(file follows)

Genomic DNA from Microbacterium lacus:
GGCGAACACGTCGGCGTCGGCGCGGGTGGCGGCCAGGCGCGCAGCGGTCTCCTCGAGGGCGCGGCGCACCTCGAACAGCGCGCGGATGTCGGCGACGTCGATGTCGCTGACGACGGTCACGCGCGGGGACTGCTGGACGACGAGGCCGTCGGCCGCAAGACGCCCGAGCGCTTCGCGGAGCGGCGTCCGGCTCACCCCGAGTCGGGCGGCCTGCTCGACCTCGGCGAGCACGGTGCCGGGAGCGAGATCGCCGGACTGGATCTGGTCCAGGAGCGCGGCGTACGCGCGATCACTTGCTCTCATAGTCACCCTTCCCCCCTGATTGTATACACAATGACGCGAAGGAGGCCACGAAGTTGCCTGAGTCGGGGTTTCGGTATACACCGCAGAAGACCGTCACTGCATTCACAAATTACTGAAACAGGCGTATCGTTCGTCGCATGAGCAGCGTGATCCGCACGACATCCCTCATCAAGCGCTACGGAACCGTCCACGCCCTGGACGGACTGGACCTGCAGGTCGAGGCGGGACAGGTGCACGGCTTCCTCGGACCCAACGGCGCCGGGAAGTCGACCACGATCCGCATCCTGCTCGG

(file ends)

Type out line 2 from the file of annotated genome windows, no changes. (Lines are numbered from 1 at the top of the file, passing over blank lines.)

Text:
GGCGAACACGTCGGCGTCGGCGCGGGTGGCGGCCAGGCGCGCAGCGGTCTCCTCGAGGGCGCGGCGCACCTCGAACAGCGCGCGGATGTCGGCGACGTCGATGTCGCTGACGACGGTCACGCGCGGGGACTGCTGGACGACGAGGCCGTCGGCCGCAAGACGCCCGAGCGCTTCGCGGAGCGGCGTCCGGCTCACCCCGAGTCGGGCGGCCTGCTCGACCTCGGCGAGCACGGTGCCGGGAGCGAGATCGCCGGACTGGATCTGGTCCAGGAGCGCGGCGTACGCGCGATCACTTGCTCTCATAGTCACCCTTCCCCCCTGATTGTATACACAATGACGCGAAGGAGGCCACGAAGTTGCCTGAGTCGGGGTTTCGGTATACACCGCAGAAGACCGTCACTGCATTCACAAATTACTGAAACAGGCGTATCGTTCGTCGCATGAGCAGCGTGATCCGCACGACATCCCTCATCAAGCGCTACGGAACCGTCCACGCCCTGGACGGACTGGACCTGCAGGTCGAGGCGGGACAGGTGCACGGCTTCCTCGGACCCAACGGCGCCGGGAAGTCGACCACGATCCGCATCCTGCTCGG